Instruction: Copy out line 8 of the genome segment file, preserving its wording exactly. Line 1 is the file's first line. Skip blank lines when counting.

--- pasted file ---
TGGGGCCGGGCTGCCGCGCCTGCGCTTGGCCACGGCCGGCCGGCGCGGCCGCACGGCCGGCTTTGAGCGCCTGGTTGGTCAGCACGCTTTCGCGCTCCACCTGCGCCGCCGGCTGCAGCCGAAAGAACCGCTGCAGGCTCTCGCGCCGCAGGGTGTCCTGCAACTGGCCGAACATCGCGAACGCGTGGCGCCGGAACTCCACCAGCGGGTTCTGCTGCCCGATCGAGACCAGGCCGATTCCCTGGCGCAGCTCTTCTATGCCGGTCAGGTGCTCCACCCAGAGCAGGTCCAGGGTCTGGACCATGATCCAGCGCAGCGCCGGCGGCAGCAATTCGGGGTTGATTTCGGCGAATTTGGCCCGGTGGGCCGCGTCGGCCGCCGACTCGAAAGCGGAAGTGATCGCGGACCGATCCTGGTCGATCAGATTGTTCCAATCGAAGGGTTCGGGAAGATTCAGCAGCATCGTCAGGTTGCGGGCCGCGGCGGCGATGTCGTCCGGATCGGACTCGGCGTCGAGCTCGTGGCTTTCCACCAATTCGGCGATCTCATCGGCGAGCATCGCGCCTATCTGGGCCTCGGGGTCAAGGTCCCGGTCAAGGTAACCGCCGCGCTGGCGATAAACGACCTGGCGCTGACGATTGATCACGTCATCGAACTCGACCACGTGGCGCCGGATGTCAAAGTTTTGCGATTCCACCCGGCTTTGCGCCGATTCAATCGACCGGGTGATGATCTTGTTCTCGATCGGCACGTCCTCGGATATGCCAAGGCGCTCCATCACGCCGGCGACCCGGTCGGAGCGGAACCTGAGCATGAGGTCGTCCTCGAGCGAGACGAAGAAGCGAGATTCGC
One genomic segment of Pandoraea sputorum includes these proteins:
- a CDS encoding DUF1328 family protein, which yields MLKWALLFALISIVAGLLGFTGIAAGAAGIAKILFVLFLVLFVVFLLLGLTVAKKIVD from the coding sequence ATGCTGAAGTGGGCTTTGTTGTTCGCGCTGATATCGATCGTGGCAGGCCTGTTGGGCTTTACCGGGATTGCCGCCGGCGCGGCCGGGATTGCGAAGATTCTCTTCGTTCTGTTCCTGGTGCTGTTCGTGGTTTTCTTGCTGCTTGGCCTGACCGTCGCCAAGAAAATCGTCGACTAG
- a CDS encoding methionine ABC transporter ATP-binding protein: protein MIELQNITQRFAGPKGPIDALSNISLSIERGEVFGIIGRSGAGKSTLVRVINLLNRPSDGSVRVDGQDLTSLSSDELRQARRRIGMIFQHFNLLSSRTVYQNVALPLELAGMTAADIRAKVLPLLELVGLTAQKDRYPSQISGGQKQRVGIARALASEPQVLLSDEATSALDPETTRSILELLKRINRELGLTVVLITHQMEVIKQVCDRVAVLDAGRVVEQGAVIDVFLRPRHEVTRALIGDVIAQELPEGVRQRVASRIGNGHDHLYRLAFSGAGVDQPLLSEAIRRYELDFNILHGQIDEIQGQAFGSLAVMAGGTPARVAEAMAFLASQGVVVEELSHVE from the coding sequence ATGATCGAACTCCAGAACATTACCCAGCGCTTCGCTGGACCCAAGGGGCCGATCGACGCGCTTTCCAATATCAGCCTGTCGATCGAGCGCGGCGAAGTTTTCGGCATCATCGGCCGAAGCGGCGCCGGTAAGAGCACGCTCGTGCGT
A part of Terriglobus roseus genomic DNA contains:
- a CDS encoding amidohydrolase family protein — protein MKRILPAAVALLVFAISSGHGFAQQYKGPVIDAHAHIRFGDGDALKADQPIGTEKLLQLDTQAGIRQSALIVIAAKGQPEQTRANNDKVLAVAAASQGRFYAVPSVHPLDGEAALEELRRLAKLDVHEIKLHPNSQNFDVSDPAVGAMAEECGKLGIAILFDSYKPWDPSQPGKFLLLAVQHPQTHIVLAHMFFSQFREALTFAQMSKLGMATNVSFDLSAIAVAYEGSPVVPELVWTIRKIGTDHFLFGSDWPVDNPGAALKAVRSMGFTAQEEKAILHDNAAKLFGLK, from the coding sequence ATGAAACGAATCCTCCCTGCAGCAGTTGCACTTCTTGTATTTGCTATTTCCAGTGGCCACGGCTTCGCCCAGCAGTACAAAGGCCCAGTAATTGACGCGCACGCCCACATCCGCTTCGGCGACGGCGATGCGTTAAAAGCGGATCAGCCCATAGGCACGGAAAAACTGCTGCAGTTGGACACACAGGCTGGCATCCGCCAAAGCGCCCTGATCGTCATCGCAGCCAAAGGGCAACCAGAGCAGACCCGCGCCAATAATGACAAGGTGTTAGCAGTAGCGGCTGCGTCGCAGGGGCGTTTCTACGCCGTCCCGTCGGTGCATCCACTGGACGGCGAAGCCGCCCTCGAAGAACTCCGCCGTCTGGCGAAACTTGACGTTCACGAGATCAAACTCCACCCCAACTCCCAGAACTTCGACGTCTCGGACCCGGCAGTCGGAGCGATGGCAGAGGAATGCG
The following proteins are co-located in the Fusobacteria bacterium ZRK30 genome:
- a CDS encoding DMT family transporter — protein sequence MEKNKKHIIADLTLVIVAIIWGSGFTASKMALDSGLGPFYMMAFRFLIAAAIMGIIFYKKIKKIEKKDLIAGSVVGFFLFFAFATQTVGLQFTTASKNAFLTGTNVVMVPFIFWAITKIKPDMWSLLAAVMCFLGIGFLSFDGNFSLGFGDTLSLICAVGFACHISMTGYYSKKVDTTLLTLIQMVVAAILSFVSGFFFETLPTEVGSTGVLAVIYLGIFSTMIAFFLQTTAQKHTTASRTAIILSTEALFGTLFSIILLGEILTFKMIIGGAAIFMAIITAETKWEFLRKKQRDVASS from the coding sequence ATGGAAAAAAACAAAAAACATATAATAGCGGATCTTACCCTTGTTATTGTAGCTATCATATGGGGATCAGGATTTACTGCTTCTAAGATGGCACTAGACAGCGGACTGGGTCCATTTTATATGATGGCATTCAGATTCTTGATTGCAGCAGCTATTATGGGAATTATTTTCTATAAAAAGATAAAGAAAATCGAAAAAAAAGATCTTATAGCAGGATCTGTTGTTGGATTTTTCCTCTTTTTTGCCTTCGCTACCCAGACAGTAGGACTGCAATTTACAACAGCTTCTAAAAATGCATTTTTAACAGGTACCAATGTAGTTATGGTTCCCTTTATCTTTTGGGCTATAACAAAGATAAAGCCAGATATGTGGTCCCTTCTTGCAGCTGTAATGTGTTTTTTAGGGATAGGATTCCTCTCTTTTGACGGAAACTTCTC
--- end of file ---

- a CDS encoding DMT family transporter — protein sequence MEKNKKHIIADLTLVIVAIIWGSGFTASKMALDSGLGPFYMMAFRFLIAAAIMGIIFYKKIKKIEKKDLIAGSVVGFFLFFAFATQTVGLQFTTASKNAFLTGTNVVMVPFIFWAITKIKPDMWSLLAAVMCFLGIGFLSFDGNFSLGFGDTLSLICAVGFACHISMTGYYSKKVDTTLLTLIQMVVAAILSFVSGFFFETLPTEVGSTGVLAVIYLGIFSTMIAFFLQTTAQKHTTASRTAIILSTEALFGTLFSIILLGEILTFKMIIGGAAIFMAIITAETKWEFLRKKQRDVASS from the coding sequence ATGGAAAAAAACAAAAAACATATAATAGCGGATCTTACCCTTGTTATTGTAGCTATCATATGGGGATCAGGATTTACTGCTTCTAAGATGGCACTAGACAGCGGACTGGGTCCATTTTATATGATGGCATTCAGATTCTTGATTGCAGCAGCTATTATGGGAATTATTTTCTATAAAAAGATAAAGAAAATCGAAAAAAAAGATCTTATAGCAGGATCTGTTGTTGGATTTTTCCTCTTTTTTGCCTTCGCTACCCAGACAGTAGGACTGCAATTTACAACAGCTTCTAAAAATGCATTTTTAACAGGTACCAATGTAGTTATGGTTCCCTTTATCTTTTGGGCTATAACAAAGATAAAGCCAGATATGTGGTCCCTTCTTGCAGCTGTAATGTGTTTTTTAGGGATAGGATTCCTCTCTTTTGACGGAAACTTCTC